The British government is set to formally adopt a definition of what constitutes anti-Semitism and which includes over-sweeping condemnation of Israel, The Guardian reported on Sunday.
Britain will become one of the first countries to use this definition of anti-Semitism, as agreed last May at a conference of the Berlin-based International Holocaust Remembrance Alliance (IHRA), British Prime Minister Theresa May is expected to say in London.
A Downing Street statement said the intention of such a definition was to “ensure that culprits will not be able to get away with being anti-Semitic because the term is ill-defined, or because different organizations or bodies have different interpretations of it”.
The IHRA’s definition reads: “Anti-Semitism is a certain perception of Jews, which may be expressed as hatred toward Jews. Rhetorical and physical manifestations of anti-Semitism are directed toward Jewish or non-Jewish individuals and/or their property, toward Jewish community institutions and religious facilities.”
More detailed guidance on this, released by the IHRA in May, said this could include criticisms which target Israel, if this was “conceived as a Jewish collectivity”, according to The Guardian.
“However, criticism of Israel similar to that levelled against any other country cannot be regarded as anti-Semitic,” the new definition adds.
The guidance says it could be considered anti-Semitic to accuse Jews of being more loyal to Israel or their religion than to their own nations, or to say the existence of Israel is intrinsically racist.
The move comes amid an alarming increase in anti-Semitic incidents in Britain in recent years. Recently released statistics found that there has been a 61 percent increase in anti-Semitic crime in Britain over the last year.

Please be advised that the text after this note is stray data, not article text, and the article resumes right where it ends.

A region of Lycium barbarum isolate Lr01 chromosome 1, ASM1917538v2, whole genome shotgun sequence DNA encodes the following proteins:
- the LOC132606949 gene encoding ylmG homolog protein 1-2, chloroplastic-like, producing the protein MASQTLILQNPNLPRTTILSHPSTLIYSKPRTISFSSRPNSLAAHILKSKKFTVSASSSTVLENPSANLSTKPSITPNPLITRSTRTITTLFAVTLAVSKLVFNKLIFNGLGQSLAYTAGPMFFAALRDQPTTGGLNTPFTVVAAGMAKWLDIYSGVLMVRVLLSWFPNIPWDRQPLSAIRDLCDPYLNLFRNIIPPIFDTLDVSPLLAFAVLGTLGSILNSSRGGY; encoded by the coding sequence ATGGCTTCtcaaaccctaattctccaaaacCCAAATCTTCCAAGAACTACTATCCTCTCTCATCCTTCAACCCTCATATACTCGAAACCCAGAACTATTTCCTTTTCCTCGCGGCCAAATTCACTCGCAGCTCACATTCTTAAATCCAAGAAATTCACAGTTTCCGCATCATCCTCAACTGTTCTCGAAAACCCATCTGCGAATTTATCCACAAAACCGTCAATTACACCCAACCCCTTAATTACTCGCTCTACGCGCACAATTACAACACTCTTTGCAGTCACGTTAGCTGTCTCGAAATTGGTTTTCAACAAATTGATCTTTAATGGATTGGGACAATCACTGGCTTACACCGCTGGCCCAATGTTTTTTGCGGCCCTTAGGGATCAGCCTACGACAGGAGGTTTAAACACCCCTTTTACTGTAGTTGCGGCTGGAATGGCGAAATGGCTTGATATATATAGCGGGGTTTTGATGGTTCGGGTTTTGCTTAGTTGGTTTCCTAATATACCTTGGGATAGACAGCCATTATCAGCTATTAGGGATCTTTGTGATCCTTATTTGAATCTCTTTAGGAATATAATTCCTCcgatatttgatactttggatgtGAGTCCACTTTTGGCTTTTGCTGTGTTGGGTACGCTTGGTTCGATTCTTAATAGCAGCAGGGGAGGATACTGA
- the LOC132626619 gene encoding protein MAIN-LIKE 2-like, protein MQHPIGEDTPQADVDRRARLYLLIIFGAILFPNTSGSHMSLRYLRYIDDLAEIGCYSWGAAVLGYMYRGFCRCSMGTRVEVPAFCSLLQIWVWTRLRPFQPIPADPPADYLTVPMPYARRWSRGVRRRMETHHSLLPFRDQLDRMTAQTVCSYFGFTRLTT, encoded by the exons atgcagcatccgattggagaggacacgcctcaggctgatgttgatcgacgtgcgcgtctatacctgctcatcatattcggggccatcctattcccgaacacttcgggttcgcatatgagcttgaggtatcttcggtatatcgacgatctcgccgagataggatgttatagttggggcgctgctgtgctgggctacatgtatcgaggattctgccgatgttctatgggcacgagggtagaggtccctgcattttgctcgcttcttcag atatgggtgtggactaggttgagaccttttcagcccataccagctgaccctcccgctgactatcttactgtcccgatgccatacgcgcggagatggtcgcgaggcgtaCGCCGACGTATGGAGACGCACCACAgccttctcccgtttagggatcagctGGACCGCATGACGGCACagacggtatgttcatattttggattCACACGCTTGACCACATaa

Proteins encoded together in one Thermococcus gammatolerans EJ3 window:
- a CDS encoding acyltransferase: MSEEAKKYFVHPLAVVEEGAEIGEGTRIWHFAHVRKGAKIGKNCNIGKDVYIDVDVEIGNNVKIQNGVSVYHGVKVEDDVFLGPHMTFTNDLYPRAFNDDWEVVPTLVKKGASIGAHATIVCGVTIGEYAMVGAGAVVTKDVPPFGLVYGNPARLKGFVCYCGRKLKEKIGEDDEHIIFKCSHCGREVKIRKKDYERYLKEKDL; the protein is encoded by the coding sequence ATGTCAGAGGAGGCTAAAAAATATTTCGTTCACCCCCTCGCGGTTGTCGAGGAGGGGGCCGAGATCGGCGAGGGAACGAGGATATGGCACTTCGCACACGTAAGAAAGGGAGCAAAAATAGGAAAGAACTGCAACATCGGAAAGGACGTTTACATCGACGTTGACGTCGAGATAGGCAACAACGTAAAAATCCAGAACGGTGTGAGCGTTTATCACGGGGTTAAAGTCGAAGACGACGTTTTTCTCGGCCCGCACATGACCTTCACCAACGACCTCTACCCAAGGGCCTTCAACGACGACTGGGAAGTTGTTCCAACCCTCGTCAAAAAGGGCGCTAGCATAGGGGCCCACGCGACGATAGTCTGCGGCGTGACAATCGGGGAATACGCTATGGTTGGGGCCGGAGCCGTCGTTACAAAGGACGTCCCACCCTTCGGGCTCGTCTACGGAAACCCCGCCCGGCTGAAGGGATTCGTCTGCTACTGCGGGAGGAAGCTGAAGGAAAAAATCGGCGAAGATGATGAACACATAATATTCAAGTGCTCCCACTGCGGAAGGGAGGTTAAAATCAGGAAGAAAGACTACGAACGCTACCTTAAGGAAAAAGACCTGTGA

Two weeks ago, Britain’s Home Secretary Amber Rudd pledged to spend millions to provide guards for all Jewish schools, colleges, nurseries and synagogues.
Concerns about criticism of Israel as a state potentially crossing into overt anti-Semitism has had particular recent resonance in British politics over recent months, with Labour leader Jeremy Corbyn commissioning a report into the issue in his party.
In recent months, Labour has been forced to suspend dozens of its members over anti-Semitic comments.
These include the vice-chair of the Corbyn-supporting group Momentum, Jackie Walker, who in October was removed from her post in the wake of remarks questioning the need for security at Jewish schools, and about Holocaust Memorial Day.
Also suspended was former London mayor Ken Livingstone, who had said Hitler had supported Zionism “before he went mad and ended up killing 6 million Jews”.
Corbyn, who was re-elected in September, has come under fire himself due to his calling Hamas and Hezbollah his “friends” and for outright refusing to condemn those two terrorist organizations despite being urged to do so by local Jewish groups.
He recently, however, took back those earlier comments.
A spokeswoman for Corbyn said he and Labour agreed with the IHRA’s definition of anti-Semitism.
“Jeremy Corbyn and the Labour party share the view that language or behavior that displays hatred towards Jews is anti-Semitism, and is as repugnant and unacceptable as any other form of racism,” she told The Guardian.